The exact form of housebreaking you decide on should be what is best for you and your new dog. This decision should be based on factors such as your time availability and the age and size of your dog. Know his maximum wait time between bathroom breaks, and remember that puppies and dogs up to age 2 may have occasional accidents even after they are considered housebroken.

4. Leave It!
Dogs are curious creatures. This is a given despite breed, age or background. They see something they don’t recognize or quite understand, and they are often instantly fully invested in checking it out. This can pose a problem for a variety of reasons, including if they spot something potentially harmful like a dropped pill or other dangerous object. Or, they may simply run up and eat or steal something off the ground of unknown origin, or that was, at the very least, not intended for them. The answer to this matter is train your new dog to leave it by deliberately expanding her attention span and patience.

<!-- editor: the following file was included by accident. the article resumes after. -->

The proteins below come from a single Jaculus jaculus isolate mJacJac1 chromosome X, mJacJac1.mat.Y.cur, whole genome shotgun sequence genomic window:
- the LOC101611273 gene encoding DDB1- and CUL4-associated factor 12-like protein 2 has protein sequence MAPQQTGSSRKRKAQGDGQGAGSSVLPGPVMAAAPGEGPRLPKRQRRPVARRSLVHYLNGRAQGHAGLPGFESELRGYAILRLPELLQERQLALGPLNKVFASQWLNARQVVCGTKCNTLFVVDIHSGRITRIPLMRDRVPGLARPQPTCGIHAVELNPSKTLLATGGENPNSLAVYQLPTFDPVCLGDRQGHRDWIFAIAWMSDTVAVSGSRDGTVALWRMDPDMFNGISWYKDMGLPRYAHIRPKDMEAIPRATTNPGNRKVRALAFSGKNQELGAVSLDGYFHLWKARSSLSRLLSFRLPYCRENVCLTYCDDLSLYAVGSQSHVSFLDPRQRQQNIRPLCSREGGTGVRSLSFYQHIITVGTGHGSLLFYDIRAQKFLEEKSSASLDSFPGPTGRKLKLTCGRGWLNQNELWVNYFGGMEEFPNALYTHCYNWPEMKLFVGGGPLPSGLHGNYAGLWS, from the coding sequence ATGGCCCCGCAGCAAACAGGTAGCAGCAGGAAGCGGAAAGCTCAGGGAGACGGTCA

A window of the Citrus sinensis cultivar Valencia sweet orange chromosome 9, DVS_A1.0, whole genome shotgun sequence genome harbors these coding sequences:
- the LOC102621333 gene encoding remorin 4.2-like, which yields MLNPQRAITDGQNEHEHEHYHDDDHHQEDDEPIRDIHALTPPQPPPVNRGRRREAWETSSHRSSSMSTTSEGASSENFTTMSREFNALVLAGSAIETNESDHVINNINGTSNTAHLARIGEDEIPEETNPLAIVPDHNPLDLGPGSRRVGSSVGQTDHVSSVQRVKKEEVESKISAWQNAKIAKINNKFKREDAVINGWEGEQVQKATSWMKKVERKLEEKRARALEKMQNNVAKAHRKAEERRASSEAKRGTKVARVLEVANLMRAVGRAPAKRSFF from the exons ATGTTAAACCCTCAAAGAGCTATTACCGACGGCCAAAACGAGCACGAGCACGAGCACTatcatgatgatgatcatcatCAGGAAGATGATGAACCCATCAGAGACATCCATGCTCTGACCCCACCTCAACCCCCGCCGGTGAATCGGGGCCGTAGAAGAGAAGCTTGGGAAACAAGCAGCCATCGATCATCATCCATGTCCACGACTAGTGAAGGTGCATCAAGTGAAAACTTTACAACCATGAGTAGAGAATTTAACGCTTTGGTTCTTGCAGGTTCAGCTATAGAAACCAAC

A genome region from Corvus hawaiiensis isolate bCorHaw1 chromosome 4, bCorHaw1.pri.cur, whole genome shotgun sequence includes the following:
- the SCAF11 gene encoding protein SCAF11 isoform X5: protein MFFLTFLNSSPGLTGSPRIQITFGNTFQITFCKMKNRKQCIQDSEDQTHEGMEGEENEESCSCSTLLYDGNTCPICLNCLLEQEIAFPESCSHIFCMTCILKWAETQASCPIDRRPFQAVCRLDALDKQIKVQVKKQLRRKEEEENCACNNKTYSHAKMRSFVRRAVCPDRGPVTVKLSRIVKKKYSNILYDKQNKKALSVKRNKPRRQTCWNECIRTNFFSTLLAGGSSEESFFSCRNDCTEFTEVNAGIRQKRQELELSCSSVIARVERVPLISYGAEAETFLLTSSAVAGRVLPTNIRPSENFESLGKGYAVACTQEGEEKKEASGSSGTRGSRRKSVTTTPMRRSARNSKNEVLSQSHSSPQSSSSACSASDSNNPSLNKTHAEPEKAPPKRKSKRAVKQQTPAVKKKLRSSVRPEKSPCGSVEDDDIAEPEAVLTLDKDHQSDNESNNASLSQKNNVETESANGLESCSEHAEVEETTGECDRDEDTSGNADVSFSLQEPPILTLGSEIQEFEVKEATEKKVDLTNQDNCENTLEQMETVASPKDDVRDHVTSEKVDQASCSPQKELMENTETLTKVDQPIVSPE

Start by having your dog sit facing you. Place a treat or toy you know will hold her attention, and be perceived as a worthwhile reward, in front of her front paws. When she bends down to take it (make sure she remains sitting), simply guide her back up to an “at attention” stance and say firmly, “leave it!”